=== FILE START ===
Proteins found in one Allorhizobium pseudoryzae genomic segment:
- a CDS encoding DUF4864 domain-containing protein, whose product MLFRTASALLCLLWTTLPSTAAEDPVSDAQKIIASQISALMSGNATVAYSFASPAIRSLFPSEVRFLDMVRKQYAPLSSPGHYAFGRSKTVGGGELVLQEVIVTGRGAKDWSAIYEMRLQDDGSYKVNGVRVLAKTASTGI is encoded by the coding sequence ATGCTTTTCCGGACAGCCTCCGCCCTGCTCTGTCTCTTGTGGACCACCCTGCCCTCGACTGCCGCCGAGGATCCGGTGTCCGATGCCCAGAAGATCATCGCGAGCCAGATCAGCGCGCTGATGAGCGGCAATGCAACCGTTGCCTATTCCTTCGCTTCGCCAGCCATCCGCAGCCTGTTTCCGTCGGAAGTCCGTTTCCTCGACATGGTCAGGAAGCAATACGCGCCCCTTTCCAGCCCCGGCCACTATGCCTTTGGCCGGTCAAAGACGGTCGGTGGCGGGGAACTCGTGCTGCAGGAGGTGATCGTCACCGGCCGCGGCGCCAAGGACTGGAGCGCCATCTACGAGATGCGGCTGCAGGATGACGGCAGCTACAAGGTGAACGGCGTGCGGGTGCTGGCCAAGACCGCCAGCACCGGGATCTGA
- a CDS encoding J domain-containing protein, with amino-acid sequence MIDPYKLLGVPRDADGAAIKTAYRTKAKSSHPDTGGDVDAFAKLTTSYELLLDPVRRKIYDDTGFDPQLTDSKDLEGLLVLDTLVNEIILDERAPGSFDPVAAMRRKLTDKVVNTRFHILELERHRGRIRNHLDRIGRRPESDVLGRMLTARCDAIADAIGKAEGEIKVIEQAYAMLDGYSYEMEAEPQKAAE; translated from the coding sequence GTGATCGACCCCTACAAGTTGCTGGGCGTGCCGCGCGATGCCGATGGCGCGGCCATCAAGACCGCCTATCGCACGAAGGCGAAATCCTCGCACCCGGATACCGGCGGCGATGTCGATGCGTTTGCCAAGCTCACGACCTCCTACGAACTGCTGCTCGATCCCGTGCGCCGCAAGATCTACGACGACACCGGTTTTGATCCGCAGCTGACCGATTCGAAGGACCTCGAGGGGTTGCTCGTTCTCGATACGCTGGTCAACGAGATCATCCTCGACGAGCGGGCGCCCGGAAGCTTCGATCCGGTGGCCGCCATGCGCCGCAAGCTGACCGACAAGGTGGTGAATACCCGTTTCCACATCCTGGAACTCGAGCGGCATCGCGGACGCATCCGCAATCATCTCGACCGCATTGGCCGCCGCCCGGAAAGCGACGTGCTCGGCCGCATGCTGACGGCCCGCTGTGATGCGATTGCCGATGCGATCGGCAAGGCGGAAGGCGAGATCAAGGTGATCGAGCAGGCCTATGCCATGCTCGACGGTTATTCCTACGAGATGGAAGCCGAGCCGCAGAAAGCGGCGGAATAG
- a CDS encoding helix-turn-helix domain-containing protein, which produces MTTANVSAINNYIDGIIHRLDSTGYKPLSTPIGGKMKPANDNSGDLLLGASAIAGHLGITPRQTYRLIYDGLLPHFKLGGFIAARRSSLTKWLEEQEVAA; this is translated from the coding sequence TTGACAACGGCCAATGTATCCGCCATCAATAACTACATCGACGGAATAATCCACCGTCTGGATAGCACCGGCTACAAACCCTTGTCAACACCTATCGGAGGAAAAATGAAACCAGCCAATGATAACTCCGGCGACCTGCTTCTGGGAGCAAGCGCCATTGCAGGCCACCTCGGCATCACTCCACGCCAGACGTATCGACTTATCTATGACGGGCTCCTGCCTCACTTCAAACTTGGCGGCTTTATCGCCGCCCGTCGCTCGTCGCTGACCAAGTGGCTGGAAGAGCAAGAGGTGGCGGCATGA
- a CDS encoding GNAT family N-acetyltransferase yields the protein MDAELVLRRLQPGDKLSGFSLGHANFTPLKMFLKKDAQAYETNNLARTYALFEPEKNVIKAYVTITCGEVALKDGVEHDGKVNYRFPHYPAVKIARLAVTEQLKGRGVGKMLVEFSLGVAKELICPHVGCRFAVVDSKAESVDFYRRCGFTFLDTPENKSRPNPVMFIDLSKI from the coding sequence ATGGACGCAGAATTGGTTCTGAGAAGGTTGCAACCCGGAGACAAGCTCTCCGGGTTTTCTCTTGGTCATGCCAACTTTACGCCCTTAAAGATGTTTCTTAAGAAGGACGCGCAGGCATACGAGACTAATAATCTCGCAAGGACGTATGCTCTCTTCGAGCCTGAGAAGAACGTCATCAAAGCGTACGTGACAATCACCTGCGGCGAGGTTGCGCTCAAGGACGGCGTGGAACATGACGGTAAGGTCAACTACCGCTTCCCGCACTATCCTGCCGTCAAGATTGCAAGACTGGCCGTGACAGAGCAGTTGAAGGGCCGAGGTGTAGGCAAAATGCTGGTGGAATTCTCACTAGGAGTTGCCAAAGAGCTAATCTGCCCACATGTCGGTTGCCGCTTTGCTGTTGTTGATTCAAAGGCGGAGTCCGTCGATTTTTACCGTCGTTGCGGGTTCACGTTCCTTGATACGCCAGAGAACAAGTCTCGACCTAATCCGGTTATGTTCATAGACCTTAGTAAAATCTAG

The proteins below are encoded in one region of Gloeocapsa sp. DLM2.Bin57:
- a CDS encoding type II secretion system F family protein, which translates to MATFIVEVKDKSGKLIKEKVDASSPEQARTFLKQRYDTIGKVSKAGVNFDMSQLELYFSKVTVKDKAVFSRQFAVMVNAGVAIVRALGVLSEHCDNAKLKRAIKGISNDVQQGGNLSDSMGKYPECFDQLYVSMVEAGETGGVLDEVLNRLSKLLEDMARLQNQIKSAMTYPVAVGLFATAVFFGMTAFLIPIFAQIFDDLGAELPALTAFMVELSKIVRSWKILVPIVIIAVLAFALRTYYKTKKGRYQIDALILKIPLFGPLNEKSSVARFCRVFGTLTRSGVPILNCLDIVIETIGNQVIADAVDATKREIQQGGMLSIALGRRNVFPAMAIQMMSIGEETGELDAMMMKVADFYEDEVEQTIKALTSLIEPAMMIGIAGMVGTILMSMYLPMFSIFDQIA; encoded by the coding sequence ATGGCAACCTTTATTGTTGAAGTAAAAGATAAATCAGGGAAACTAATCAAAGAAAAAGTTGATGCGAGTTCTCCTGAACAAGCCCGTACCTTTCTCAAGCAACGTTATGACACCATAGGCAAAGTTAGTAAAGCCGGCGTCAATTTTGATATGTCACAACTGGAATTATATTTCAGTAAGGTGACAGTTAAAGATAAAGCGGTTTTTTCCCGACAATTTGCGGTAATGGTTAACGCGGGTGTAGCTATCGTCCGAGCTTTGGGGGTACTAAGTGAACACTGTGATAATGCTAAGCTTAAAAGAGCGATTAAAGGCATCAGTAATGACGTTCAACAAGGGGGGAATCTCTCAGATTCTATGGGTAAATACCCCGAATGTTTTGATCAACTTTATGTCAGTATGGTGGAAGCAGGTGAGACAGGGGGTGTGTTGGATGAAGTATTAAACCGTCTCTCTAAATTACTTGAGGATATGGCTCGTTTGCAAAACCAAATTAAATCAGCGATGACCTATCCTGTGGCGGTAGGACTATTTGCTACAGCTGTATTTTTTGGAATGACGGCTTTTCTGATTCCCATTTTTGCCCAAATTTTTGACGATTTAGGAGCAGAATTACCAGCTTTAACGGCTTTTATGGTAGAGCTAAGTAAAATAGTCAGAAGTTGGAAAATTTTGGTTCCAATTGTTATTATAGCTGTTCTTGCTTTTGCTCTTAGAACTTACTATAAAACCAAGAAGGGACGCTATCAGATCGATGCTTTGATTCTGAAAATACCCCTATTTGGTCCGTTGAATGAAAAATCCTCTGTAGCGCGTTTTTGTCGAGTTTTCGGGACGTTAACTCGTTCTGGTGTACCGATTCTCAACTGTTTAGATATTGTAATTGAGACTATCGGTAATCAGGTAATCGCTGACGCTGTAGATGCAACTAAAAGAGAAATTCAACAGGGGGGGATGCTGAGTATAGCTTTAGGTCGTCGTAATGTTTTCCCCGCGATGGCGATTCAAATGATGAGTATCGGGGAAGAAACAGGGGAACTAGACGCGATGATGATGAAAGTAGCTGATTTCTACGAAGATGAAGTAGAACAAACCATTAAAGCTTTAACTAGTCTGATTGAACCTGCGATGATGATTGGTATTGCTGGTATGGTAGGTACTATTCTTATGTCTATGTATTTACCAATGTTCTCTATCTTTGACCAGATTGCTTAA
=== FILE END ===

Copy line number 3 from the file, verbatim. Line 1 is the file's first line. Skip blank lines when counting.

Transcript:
- a CDS encoding J domain-containing protein, with amino-acid sequence MIDPYKLLGVPRDADGAAIKTAYRTKAKSSHPDTGGDVDAFAKLTTSYELLLDPVRRKIYDDTGFDPQLTDSKDLEGLLVLDTLVNEIILDERAPGSFDPVAAMRRKLTDKVVNTRFHILELERHRGRIRNHLDRIGRRPESDVLGRMLTARCDAIADAIGKAEGEIKVIEQAYAMLDGYSYEMEAEPQKAAE; translated from the coding sequence GTGATCGACCCCTACAAGTTGCTGGGCGTGCCGCGCGATGCCGATGGCGCGGCCATCAAGACCGCCTATCGCACGAAGGCGAAATCCTCGCACCCGGATACCGGCGGCGATGTCGATGCGTTTGCCAAGCTCACGACCTCCTACGAACTGCTGCTCGATCCCGTGCGCCGCAAGATCTACGACGACACCGGTTTTGATCCGCAGCTGACCGATTCGAAGGACCTCGAGGGGTTGCTCGTTCTCGATACGCTGGTCAACGAGATCATCCTCGACGAGCGGGCGCCCGGAAGCTTCGATCCGGTGGCCGCCATGCGCCGCAAGCTGACCGACAAGGTGGTGAATACCCGTTTCCACATCCTGGAACTCGAGCGGCATCGCGGACGCATCCGCAATCATCTCGACCGCATTGGCCGCCGCCCGGAAAGCGACGTGCTCGGCCGCATGCTGACGGCCCGCTGTGATGCGATTGCCGATGCGATCGGCAAGGCGGAAGGCGAGATCAAGGTGATCGAGCAGGCCTATGCCATGCTCGACGGTTATTCCTACGAGATGGAAGCCGAGCCGCAGAAAGCGGCGGAATAG